While I was in Ukraine, I had the opportunity to visit the older girls' mental institute in a village outside of Odessa. It stands in stark contrast to the lifestyle and people of the city. I haven't shared this publicly and will be careful of what I share, but I am just so thankful Darya will never have to set foot in those doors. Ever. Our translator in Odessa, Alyona, is such an amazing person and has such a heart for the orphans. She and her husband visit the institute regularly and do crafts/songs/puppet shows for the girls there as a ministry. While in Odessa, I asked her if my sister and I could join along one Saturday morning. We were able to visit and help out. Several young college women came, too, to help out. It was a fun time with songs, dancing, puppet show, clowns, crafts, and balloons. The girls absolutely loved it! I can't even describe the blessing it was to me to even share in that little bit of joy with those girls among the dreary routine they face day in and day out. It was such an amazing and emotional opportunity for me.
There are 143 girls at the institute, from 4-18 (actually some were older than that but haven't been transferred to the adult facility yet). We only saw about 50 of them who were in their teens or early 20s. About 3 or 4 of them had Down syndrome. Our translator asked one of the girls how old she is and she didn't know (how would she?). I know many others who are bedridden or more severely disabled were not in attendance. After the time with the girls, we were able to see a bit more of the facilities (but were told not to take pictures, though I was allowed during the activities). We were shown the mess hall, which was clean and I saw loaves of bread on a table. There were several fly strips hanging as well (all full, mind you). We saw a few play rooms which had a few toys, and some of them displayed some amazing art work by some of the girls. Outside the back window there was a playground and some covered shelter areas for the girls to spend some time outside. We were not allowed to see any more of the institute. The smell and noises coming from down the hall told me why. These girls are in such need. Like the orphanages, the institutes rely heavily on donations. Darya's orphanage seemed to have quite a bit, no doubt from donations of adopting families and local people and businesses. But this institute which was tucked back in a village outside the city is poor. No children are adopted from there, so there are no donations from adopting families. It is not in city limits, so few or no local families or businesses donate there. There have, however, been some donations like the renovation of the hall where we did the music and crafts. There was a television donated to them. Alyona and a team were able to take about 50 girls to a dolphin show and out for pizza a while back and the girls had the time of their lives and are begging to go again! Mind you, the average household income for Ukraine is about $250 a month, so a trip like the dolphinarium and pizza which cost about $1000 is pretty much a one-in-a-lifetime opportunity for these girls.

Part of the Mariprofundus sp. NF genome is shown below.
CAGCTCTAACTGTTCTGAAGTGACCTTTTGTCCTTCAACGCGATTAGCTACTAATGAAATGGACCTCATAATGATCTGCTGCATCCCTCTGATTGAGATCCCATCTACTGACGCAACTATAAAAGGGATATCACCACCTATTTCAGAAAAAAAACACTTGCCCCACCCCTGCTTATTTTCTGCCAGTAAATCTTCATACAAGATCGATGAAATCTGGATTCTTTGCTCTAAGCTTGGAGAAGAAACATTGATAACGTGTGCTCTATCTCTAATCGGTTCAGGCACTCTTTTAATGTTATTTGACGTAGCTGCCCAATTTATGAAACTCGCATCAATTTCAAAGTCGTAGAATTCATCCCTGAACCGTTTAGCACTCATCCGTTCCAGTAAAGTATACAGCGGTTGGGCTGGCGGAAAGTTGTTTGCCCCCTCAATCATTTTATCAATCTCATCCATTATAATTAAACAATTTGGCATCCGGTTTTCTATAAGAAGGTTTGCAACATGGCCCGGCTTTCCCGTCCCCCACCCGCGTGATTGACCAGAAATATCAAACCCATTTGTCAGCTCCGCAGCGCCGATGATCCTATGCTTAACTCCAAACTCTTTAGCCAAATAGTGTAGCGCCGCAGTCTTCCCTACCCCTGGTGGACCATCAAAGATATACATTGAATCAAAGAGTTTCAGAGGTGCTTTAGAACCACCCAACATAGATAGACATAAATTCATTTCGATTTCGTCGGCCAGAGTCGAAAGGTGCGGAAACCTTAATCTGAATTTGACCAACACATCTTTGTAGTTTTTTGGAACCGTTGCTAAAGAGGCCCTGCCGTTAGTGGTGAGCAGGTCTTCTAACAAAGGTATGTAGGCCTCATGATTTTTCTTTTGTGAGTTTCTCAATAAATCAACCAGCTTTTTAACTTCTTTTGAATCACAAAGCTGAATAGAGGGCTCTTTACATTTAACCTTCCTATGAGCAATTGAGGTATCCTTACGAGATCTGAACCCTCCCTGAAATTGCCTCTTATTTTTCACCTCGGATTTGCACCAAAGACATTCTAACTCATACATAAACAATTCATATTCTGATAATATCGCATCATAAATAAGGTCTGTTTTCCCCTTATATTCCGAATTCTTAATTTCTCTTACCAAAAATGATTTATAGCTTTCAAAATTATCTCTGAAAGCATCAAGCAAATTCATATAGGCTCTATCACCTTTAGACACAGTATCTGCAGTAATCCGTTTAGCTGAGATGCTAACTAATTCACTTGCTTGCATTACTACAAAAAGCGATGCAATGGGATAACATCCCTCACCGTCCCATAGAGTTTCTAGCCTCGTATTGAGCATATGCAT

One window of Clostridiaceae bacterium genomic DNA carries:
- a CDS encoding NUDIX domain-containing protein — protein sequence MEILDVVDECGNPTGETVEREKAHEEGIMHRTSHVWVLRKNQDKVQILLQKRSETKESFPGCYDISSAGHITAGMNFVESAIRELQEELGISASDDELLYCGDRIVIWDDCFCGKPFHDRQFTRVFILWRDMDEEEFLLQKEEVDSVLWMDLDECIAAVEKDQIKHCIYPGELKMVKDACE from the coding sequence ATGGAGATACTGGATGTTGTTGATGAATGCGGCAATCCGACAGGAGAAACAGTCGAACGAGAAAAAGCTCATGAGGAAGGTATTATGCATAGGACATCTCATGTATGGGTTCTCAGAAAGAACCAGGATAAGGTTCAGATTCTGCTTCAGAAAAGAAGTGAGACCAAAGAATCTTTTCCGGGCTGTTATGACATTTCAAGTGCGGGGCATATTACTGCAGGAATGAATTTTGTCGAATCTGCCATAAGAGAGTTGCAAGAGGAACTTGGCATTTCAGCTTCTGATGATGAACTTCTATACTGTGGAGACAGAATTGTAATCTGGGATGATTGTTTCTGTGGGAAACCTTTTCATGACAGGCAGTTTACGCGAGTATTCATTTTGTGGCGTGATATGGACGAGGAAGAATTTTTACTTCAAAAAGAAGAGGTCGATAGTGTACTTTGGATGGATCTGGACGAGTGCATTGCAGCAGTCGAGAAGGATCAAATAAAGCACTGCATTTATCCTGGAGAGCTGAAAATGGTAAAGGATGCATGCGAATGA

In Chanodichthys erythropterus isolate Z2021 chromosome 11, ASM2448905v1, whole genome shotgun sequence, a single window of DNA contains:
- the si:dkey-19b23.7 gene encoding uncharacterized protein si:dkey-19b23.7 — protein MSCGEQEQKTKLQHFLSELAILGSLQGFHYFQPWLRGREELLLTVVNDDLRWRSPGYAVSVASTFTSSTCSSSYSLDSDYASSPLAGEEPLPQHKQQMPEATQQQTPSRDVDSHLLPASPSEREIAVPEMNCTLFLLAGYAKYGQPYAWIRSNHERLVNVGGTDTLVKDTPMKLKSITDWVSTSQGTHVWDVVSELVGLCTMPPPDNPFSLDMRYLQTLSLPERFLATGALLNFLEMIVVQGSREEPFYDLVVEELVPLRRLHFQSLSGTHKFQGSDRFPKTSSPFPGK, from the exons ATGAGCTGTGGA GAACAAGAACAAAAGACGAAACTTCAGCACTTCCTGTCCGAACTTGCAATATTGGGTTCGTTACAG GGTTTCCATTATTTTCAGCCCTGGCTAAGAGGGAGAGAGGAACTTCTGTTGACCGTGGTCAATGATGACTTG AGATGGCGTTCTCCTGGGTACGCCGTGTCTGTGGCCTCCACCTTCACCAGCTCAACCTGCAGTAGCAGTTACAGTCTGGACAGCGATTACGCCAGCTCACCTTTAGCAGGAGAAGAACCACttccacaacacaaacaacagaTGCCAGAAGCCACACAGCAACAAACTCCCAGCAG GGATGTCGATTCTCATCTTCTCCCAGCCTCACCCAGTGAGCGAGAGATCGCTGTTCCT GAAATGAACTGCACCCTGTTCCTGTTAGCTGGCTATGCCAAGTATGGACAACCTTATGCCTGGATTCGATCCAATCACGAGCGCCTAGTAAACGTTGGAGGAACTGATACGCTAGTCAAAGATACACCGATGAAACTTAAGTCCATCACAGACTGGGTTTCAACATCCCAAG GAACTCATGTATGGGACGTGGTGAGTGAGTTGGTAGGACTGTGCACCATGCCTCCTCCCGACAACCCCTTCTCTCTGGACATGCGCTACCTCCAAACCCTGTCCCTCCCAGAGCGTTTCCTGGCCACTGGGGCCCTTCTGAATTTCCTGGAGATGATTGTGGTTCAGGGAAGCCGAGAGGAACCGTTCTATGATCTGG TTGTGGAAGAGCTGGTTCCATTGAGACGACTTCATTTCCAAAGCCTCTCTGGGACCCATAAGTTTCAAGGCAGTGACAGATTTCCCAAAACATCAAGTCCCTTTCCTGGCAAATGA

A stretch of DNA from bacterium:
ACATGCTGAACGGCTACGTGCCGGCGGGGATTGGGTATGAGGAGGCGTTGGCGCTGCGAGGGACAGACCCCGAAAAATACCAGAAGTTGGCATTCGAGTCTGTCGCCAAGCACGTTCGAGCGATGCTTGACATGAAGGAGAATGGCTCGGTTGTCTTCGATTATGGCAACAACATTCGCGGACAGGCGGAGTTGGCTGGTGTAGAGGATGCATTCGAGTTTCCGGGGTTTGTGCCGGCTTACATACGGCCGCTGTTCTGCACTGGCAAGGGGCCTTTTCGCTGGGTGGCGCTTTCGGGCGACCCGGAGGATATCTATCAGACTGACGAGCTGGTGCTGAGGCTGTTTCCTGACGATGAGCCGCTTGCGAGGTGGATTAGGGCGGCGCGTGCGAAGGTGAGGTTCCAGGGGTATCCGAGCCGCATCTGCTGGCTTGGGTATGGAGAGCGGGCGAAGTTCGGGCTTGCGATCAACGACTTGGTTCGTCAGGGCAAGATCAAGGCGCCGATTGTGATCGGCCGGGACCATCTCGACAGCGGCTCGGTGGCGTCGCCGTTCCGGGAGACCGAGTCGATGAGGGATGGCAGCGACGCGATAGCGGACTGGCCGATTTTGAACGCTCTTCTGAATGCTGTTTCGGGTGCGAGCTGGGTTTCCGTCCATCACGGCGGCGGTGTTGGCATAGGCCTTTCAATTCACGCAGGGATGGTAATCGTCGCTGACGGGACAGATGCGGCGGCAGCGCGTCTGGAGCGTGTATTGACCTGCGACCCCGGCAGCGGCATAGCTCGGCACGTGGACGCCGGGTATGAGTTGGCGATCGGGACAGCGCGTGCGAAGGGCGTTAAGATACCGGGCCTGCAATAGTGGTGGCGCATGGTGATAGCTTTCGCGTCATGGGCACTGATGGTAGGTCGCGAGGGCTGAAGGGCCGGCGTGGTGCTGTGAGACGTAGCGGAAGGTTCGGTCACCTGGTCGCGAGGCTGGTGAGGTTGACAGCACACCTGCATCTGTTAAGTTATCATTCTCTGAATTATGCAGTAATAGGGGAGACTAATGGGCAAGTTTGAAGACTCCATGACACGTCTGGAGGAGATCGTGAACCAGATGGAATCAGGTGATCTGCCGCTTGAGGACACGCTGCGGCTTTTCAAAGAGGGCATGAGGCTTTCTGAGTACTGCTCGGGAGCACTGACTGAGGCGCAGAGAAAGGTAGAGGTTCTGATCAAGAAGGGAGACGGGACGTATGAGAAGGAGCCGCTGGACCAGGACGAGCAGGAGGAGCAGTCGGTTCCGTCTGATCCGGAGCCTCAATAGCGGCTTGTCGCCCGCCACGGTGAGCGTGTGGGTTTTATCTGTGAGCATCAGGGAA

I would eventually like to figure out a way to serve the girls in that institute. The staff is in want of proper training on how to best serve the girls. I would love to be able to send them on another trip to the dolphinarium. I would love to eventually see this place empty and no young girl ever have to be transferred there. My sister and I are trying to figure out how to do some sort of missions trip back there. Any thoughts or suggestions would be greatly appreciated!
This is home for some of these girls and the only life they will ever know. But it doesn't have to be that way. It is my heart's desire to never see any little ones (just babies at 4!) be transferred there. I can't even imagine what it must be like. I am so thankful to God that Darya will never have to go there. Here are a few pictures: